You're going to want a nice hook at the beginning of your interview. Really grab the readers. Entice them. Why do they want to keep reading? The reader should be reading this of her own free will. Some might just glance at the first few sentences and move on, but if you have a nice hook, a lot of them will stick around and see what you have to say.
The controlling theme.
What is your controlling theme? Bring out the person's personality in your interview. When I was interviewed at the writer's camp, the person who wrote the interview really focused on my dream I had as a little girl--I wanted to grow wings and fly. Throughout the whole interview, that person kept giving little hints about my dreams and my love of fantasy. It made for a really enjoyable interview. Figure out that person's personality and focus on it.
When writing your interview, add a little bit of description in between. These descriptions should not be what shoes the person has on or what the coffee shop looks like around you, but should focus on the person's face: the way their eyes sparkle at the mention of their dog, the way they bite their tongue when you ask them about their boss. These descriptions shouldn't just be boring, "she smiled-s" or "her eyes sparkled-s." They should be poetic and flow together, such as, "Her eyes looked as if they were sprinkled with glitter," or "her smile could have powered a city."
Your three gold coins.
Your three gold coins are your pull-out quotes (see above). Whether you have two or three or four, you should have a few of them and they should be spread out: one towards the very beginning or your hook (see above), one in the middle to keep your reader interested, and one at the end to wrap it up and leave your reader happy and content. If you use them all up at once, it lowers your chance of having people actually read your interview.
Now that I've bombarded you with tips, tricks, and tools of the trade (and no, alliteration isn't on there, though it can be extremely helpful in poetry), let me show you the interview I wrote that day. I had fifteen minutes to interview my partner and 30 minutes to write up my interview with her. But she wasn't a student.
Somehow I was the odd one out, so I got to choose which teacher I wanted to interview (there were three). I chose Ms. Savage, and boy am I glad I did! Ms. Savage gave me plenty to work with, and I loved the interview she wrote up after she interviewed me.
Here is my interview:
Interview With Daina Savage
Daina Savage--who is 50% Latvian on her mother's side--starts off by saying that her name is often mispronounced and means--roughly translated--the poems of the people. This is the perfect introduction for Ms. Savage, because that's exactly what she is: a poem for the people. Journalist, optimist, and lover of learning, Ms. Savage says that she is very much like Hermione Granger.
"There isn't enough time to learn everything about the world," she says. "That's why I'd want a Time Turner."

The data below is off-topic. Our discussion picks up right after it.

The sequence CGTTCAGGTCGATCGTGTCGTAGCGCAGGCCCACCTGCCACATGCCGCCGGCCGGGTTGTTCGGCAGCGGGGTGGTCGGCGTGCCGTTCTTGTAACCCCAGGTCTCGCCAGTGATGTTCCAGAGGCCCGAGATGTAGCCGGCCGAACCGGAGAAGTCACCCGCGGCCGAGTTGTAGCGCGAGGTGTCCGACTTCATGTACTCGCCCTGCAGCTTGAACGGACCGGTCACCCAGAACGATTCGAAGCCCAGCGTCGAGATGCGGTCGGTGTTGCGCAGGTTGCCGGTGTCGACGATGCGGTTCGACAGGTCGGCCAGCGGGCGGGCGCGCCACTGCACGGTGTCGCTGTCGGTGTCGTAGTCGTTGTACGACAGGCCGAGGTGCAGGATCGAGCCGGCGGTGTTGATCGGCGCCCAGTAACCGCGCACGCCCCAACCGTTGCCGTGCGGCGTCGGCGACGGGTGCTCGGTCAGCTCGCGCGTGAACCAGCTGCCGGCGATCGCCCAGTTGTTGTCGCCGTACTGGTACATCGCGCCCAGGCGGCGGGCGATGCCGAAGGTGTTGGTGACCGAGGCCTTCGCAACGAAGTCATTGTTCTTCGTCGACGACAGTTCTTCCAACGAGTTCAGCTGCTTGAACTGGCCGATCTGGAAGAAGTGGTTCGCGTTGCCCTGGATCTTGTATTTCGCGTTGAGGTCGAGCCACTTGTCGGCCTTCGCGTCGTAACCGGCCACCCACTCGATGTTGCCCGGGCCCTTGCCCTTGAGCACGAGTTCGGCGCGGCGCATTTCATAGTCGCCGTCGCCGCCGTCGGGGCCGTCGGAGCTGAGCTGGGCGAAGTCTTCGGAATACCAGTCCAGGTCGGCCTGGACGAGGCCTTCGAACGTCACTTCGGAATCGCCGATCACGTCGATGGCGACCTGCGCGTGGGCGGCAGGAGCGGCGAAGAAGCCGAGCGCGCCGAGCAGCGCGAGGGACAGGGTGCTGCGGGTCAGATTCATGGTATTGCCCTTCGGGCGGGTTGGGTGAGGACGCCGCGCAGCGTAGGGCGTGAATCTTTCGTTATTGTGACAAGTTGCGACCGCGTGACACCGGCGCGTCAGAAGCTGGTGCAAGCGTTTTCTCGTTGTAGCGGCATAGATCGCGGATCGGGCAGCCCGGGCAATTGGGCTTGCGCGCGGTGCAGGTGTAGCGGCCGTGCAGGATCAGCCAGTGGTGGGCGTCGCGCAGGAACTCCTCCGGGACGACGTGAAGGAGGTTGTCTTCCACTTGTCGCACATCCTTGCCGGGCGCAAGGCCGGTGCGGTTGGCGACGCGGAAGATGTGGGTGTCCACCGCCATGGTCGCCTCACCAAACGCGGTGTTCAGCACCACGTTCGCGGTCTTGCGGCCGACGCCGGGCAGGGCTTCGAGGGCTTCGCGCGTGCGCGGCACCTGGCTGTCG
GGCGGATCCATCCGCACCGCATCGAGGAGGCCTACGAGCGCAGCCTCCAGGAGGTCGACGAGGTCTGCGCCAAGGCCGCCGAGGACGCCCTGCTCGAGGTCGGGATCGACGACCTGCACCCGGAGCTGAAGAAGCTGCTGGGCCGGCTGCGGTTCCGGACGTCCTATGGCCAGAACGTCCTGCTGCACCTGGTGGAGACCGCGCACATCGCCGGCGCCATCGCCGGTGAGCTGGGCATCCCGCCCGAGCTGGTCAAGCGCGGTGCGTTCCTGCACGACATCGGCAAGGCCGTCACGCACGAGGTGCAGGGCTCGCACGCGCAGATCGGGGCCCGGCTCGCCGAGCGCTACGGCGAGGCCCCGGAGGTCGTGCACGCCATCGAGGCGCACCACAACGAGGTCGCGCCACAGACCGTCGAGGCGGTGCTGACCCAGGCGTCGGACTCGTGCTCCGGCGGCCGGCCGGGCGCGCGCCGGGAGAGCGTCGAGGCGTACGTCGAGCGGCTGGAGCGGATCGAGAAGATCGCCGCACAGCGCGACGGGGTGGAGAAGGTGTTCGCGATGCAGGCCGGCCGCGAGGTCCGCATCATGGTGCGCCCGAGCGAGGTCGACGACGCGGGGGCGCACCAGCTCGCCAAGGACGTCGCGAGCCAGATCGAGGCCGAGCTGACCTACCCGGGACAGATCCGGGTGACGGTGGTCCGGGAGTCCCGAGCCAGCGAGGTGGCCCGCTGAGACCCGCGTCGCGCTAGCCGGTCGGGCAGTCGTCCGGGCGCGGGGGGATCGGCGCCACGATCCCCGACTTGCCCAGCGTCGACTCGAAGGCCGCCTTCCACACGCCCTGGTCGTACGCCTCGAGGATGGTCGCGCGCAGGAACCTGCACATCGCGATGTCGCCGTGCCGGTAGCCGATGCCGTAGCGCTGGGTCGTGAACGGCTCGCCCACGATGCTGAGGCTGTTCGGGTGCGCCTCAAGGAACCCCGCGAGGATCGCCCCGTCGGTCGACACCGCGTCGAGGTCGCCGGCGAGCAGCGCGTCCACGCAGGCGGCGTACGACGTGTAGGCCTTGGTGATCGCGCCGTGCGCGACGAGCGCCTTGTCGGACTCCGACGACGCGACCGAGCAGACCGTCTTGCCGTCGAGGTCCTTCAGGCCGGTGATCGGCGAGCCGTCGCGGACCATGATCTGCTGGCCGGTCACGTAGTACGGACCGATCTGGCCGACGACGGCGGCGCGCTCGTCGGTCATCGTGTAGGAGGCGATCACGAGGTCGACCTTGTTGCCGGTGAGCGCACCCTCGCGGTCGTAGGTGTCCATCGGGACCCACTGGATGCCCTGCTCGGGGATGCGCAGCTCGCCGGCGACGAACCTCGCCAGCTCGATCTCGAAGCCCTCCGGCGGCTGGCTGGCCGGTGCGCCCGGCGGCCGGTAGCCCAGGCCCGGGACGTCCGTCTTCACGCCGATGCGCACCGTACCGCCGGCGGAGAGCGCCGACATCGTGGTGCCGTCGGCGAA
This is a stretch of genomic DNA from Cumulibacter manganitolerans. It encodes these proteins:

I ask her what she likes about journaling and if she'd rather be doing anything else.
"Oh, no," she says. "I have the best job. I was going to be a dentist, but that's not what I was passionate about."
At this point you can see the hopeful gleam in her eyes. I know this gleam well, because it matches the one I have. I, too, am an idealist.
"I like bringing people together," Ms. Savage says. "I like effecting change."
Daina believes that there is good in the world and that kids can be empowered. She is the epitome of an optimist.
Daina also writes poetry. Her love of adjectives, alliteration, and people reacting in a positive way to the natural world just highlight her hopefulness, her attitude of, "the sky's the limit." Her writing is very romanticized and inspirational, much like her personality.
I ask Ms. Savage more about her career and she says, "It's hard to be a critic. I don't like to bring down peoples' work. I love telling a story. I hope my writing motivates people to make a difference."
After we had a lunch break, we did some creative writing. We experimented with different sayings, like, "every cloud has a silver lining" or "the early bird gets the worm." Once we had one we liked, we had to take that saying and twist it around. That would be the theme of our poem or story.
But that's not all. Then we had to include five different words in our stories or poems. These words didn't have anything to do with each other. Our list was:
We had to include at least five, but we could do all six, if we wanted to. I took the phrase, "A cat has nine lives" and wrote a poem about it. Here it is:
They say a cat has nine lives,
But mine only had one.
My mother told me not to let her go outside.
I didn't listen.
Blackberry didn't hear the whir of wheels against the concrete as the bus came by.
She was deaf in one ear,
Seeing her broken body on the pavement was like a needle to the chest.
The killer didn't even look back.
I see Blackberry's face in the clouds sometimes
Gentle and sweet,
It wasn't until a black kitten wandered into our backyard that I was able to love again.
I kissed his nose,
He licked my ear,
And blackberries never tasted so sweet.
And that concludes day one. What do you think? :D
I have a challenge for all of you. A fun challenge. I challenge you to find someone you've never met and interview them using the tips I wrote about in this post. If you want to participate, leave a comment saying so along with your e-mail (in this format: themagicviolinist(AT)gmail(DOT)com). Then find someone else in the comments that you'd like to interview and contact them through e-mail. Have fun! :D (I'll be awaiting your interviews)!
Saturday, June 29, 2013
Before I start talking about my